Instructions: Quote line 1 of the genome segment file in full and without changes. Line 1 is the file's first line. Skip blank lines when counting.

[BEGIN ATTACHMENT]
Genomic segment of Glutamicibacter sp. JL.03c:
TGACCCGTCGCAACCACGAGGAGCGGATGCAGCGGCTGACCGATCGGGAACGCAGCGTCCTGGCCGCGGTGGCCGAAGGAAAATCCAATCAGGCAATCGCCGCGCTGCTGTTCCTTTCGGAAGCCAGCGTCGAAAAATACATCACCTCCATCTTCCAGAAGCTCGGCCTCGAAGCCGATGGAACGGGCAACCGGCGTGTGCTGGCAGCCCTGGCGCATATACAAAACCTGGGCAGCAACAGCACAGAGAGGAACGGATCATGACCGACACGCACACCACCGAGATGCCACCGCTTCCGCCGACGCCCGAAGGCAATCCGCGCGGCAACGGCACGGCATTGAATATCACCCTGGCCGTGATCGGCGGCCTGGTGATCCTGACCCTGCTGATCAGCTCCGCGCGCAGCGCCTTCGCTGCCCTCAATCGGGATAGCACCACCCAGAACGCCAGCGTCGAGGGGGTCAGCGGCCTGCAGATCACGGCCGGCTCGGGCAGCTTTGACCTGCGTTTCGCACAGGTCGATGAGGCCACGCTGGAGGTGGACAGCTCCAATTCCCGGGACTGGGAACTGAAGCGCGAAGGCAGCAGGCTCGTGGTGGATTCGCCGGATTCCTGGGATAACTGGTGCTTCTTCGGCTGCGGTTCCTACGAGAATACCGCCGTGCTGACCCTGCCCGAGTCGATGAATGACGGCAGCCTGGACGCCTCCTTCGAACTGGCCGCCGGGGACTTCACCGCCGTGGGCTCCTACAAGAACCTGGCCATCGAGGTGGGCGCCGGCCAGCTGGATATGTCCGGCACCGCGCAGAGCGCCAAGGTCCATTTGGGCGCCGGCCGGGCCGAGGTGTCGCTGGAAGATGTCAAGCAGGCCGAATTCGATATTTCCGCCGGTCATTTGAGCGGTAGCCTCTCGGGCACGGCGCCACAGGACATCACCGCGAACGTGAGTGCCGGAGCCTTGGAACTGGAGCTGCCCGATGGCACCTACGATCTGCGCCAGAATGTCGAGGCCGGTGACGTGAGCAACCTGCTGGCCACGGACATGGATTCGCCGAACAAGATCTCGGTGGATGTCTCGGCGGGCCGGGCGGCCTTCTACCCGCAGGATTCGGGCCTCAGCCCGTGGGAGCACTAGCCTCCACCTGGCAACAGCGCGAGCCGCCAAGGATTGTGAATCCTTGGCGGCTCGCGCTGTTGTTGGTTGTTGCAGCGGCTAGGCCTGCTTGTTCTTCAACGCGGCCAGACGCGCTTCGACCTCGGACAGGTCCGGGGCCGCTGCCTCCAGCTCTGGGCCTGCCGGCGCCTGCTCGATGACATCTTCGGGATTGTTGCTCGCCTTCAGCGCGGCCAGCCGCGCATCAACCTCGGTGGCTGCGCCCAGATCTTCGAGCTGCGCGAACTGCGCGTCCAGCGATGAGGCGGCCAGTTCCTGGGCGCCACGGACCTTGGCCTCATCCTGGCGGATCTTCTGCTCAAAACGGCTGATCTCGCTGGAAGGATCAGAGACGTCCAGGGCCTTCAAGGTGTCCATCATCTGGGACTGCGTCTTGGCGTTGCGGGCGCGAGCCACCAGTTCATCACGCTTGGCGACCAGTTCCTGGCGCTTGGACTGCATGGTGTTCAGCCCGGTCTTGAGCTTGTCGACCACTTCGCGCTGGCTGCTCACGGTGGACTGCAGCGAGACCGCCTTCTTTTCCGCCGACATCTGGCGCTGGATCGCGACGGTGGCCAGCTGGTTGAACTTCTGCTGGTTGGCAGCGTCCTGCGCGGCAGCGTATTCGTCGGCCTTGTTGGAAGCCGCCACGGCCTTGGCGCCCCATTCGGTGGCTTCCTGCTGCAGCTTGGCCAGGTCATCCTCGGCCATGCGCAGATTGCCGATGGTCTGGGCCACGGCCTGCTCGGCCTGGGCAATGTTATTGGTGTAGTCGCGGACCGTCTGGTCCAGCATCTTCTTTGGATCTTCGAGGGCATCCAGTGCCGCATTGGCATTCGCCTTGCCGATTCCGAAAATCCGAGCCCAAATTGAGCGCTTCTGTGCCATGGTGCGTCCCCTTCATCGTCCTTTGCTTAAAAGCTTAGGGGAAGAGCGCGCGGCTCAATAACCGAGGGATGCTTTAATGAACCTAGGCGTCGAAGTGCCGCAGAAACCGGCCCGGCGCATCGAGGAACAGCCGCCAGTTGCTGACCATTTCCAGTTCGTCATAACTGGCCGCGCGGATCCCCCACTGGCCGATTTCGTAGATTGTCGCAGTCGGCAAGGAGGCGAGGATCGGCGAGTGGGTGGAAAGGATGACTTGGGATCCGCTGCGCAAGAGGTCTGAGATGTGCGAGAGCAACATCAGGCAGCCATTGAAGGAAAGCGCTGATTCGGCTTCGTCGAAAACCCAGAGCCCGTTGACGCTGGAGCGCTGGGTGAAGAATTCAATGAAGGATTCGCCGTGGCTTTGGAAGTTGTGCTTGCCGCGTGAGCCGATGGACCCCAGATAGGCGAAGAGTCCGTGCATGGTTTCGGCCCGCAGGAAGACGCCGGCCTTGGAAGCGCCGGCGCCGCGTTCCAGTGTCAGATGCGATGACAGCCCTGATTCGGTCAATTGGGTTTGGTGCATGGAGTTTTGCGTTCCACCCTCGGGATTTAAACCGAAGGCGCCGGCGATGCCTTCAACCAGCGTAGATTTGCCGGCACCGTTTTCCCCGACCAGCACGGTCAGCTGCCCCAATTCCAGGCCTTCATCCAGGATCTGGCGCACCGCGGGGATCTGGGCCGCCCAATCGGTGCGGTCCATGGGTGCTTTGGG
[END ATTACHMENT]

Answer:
Genomic segment of Glutamicibacter sp. JL.03c: